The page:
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Windows XP's Death Is for Real, Microsoft Official Explains

Microsoft is serious about June 30 being the end date for selling XP licenses with new computers.

Microsoft is really serious about this Monday, June 30, being the end date for selling Windows XP licenses with new computers -- so serious that Senior Vice President Bill Veghte wrote a letter clarifying some of the details.

Windows XP's life had been extended once before, but this time the bells are ringing on the venerable operating system, with a few exceptions. And Veghte's letter pointed to the future, beyond the current Windows Vista operating system. He gave an estimated arrival time for "Windows 7," the code name for Microsoft's still developing operating system.

Expect to see Windows 7 arriving sometime around January of 2010, Veghte wrote.

Addressing the Microsoft partner community, Veghte confirmed that Windows 7 will not be a new kernel, but will be built on Windows Vista. Partners can expect less of a surprise in terms of integration and migration efforts than was the case with Vista.

"You've also let us know you don't want to face the kinds of incompatibility challenges with the next version of Windows you might have experienced early with Windows Vista," Veghte explained. "As a result, our approach with Windows 7 is to build off the same core architecture as Windows Vista so the investments you and our partners have made in Windows Vista will continue to pay off with Windows 7. Our goal is to ensure the migration process from Windows Vista to Windows 7 is straightforward."

So does June 30 really signal the end of Windows XP? The answer is that Windows XP is not quite dead yet, but it is mortally wounded, and will limp along under the legal fine print for a few more years.

For instance, Microsoft plans to continue to provide security updates for Windows XP Service Pack 3 until April of 2014, Veghte explained. So current users of Windows XP can expect almost six more years of patch support.

In terms of buying Windows XP directly instead of Windows Vista, that's a little tricky. Microsoft plans to license Windows Vista Home Edition and Windows XP Starter to low-cost computer makers. XP won't be available for new state-of-the-art PCs after June 30, but there's potentially an extension to that deadline if the PC comes from a "system builder." A Microsoft spokesperson described the availability of XP licensing by e-mail in this way:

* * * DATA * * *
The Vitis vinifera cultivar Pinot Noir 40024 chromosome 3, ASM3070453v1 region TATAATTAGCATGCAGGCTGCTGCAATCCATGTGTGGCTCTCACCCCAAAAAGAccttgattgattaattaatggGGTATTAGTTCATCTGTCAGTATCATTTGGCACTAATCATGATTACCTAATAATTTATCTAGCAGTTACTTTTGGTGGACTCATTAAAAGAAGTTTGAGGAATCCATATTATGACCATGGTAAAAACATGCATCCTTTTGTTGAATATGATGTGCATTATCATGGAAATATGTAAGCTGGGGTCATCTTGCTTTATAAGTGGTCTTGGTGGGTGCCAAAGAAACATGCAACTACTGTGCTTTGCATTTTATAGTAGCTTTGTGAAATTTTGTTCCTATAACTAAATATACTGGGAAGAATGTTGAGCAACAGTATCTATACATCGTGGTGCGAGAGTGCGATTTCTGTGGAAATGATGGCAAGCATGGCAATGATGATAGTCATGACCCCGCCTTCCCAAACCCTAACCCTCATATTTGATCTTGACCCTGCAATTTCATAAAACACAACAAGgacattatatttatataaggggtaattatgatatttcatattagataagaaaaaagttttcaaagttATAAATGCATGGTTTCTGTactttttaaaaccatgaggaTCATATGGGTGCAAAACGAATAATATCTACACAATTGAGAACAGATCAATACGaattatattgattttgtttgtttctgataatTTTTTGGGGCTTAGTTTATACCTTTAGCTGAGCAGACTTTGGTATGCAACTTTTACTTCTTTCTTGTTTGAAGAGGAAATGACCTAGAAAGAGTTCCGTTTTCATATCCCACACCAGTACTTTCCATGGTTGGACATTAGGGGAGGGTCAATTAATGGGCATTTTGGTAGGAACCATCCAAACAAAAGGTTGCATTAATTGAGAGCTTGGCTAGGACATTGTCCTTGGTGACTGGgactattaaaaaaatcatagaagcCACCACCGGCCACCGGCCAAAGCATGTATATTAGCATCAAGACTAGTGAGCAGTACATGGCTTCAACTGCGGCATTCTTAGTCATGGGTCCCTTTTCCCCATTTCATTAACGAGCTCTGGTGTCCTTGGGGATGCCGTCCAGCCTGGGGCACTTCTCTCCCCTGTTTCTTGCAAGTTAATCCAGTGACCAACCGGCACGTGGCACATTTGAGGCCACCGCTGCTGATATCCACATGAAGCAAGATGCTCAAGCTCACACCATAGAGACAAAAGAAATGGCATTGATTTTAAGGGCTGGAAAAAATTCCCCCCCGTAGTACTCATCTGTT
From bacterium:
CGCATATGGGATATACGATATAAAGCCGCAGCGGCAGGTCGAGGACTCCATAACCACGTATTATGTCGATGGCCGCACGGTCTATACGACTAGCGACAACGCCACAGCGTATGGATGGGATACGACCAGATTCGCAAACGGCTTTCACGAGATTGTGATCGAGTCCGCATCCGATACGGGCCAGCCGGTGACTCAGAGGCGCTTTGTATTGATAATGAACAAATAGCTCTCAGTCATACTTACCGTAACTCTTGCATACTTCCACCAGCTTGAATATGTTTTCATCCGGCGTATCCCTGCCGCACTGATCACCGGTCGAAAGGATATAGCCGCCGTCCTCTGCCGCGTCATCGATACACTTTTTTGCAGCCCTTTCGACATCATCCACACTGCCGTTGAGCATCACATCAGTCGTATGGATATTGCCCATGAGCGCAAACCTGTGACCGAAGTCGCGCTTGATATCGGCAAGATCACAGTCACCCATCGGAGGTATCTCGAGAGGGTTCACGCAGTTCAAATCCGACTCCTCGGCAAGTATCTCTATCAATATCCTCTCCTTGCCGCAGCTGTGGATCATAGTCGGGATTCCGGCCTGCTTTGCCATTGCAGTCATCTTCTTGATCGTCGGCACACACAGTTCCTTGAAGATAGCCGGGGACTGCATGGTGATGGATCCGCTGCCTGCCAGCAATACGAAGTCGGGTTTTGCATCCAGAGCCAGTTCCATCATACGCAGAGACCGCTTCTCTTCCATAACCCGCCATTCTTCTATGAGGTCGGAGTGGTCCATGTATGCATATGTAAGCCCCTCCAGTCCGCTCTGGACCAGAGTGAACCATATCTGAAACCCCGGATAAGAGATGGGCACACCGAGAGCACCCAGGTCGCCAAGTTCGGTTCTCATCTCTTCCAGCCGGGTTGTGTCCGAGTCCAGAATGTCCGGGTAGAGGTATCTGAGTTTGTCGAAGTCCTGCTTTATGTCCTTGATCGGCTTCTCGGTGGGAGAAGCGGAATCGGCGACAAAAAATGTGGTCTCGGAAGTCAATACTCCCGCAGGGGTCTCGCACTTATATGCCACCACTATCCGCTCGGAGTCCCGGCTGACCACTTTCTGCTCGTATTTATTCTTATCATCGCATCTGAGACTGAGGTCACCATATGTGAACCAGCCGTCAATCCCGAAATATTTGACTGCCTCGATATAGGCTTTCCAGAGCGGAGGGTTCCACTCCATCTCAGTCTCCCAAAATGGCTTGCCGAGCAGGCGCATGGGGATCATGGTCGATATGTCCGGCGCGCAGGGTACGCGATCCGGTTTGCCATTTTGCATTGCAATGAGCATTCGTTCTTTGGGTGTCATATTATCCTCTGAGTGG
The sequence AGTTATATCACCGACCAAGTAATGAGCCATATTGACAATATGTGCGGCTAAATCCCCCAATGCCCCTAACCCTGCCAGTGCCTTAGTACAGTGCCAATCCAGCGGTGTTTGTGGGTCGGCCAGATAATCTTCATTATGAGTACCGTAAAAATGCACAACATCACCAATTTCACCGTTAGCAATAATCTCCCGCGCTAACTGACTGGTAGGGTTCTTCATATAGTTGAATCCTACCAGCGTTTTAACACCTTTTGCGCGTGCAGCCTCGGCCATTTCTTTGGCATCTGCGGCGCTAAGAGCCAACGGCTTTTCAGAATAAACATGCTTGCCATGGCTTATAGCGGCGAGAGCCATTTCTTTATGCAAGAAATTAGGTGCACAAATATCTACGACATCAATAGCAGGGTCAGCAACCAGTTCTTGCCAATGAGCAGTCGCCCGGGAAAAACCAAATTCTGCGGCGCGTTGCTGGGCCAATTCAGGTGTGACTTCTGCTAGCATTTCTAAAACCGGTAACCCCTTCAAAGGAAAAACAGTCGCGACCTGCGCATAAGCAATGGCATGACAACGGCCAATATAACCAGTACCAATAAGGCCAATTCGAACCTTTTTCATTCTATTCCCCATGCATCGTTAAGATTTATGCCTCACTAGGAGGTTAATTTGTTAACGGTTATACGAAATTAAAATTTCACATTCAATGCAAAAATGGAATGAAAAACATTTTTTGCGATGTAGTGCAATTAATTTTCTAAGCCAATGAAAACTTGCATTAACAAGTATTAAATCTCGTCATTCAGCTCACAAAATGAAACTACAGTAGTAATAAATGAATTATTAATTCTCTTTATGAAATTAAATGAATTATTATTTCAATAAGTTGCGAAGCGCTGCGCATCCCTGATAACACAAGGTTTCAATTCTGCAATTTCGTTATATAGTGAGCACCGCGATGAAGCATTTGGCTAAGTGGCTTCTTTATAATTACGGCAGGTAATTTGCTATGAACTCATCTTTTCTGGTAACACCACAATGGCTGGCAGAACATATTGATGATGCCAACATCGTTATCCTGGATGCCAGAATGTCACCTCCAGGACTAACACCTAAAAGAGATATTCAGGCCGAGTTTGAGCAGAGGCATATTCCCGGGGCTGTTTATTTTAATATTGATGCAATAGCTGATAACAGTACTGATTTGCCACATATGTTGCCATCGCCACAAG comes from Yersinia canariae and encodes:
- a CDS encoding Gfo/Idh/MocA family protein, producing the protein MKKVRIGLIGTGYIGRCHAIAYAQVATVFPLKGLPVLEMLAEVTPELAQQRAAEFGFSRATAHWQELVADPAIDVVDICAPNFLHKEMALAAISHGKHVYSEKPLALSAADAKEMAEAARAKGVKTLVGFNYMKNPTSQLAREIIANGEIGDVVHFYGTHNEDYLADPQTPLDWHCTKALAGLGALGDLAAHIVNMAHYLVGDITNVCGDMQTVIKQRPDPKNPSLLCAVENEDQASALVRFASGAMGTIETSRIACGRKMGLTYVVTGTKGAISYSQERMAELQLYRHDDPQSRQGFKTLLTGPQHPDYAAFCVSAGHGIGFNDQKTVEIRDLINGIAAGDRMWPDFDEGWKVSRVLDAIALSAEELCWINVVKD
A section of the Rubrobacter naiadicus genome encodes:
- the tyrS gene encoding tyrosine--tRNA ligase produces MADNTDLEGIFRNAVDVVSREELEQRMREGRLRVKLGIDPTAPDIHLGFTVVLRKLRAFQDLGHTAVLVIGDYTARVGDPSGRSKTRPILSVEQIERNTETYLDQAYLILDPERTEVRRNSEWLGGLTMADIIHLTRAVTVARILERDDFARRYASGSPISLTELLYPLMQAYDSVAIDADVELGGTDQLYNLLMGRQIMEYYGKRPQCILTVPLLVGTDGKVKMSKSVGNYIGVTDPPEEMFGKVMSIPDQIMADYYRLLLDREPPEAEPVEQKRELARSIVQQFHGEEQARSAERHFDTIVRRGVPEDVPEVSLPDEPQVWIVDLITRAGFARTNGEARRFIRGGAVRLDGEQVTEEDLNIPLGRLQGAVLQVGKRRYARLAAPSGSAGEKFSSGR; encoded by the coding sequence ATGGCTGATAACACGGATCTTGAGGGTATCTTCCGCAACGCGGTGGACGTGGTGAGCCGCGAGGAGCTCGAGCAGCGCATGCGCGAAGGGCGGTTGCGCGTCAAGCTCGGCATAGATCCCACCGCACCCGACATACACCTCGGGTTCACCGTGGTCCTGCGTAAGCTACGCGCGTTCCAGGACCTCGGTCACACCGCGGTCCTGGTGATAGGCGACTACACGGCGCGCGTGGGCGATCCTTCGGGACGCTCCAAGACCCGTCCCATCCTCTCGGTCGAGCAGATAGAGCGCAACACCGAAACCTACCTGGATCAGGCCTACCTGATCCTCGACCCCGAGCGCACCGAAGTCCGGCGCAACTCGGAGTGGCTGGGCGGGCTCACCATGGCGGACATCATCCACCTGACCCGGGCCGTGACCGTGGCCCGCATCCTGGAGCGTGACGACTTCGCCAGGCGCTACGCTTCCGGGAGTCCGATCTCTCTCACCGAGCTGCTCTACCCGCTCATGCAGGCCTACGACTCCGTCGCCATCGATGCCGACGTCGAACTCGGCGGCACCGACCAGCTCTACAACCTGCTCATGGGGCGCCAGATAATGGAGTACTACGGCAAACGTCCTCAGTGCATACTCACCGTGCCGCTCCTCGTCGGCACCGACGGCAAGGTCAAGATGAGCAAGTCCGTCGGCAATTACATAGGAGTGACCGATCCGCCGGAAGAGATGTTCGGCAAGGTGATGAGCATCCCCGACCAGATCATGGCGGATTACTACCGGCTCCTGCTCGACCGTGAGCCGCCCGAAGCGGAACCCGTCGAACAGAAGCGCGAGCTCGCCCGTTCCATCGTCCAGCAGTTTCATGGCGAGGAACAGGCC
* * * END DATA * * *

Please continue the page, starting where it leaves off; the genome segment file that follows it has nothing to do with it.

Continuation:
• "Windows XP will no longer be available for purchase from Microsoft for general retail and OEM partners as of June 30, 2008
  • System builders will be able to purchase until January 31, 2009
  • For Windows XP Starter (in emerging markets) and Windows XP Home for NetBooks and NetTops (formerly known as ULCPCs), the date is June 30, 2010
  • Per our longstanding practice allowing 'downgrade' rights, enterprise customers and purchasers of Windows Vista Ultimate or Windows Vista Business editions can choose to downgrade to Windows XP Professional if they feel they need more time to get ready for Windows Vista."

The difference between a system builder and an original equipment manufacturer (OEM) such as Dell or HP is that an OEM buys software licensing directly from Microsoft, whereas system builders buy it from distributors, the spokesperson explained. The extended date for system builders isn't a loophole but is part of Microsoft's licening agreement, she added.

"As of Jan. 31, 2009 system builders will no longer be able to get XP from Microsoft," the spokesperson wrote. "Whatever stock they still have at this point, they can use as they wish."

An example of a "NetTop" OEM is Asus with its compact Eee PC offering using XP Home. The One Laptop per Child association falls into the emerging market supplier camp. OLPC had been using open-Sugar Linux OS to supply computers to underprivileged kids, but it also plans to use Windows XP.

OEM computer equipment maker Dell pushed out its June 18 deadline of offering new PCs with Windows XP to June 26. The offer applies to Dell's "XPS 630, 720 H2C and M1730 systems." After that time, users can buy Windows Vista Business or Windows Vista Professional and downgrade to XP Professional. However, it'll cost up to $50 to do so.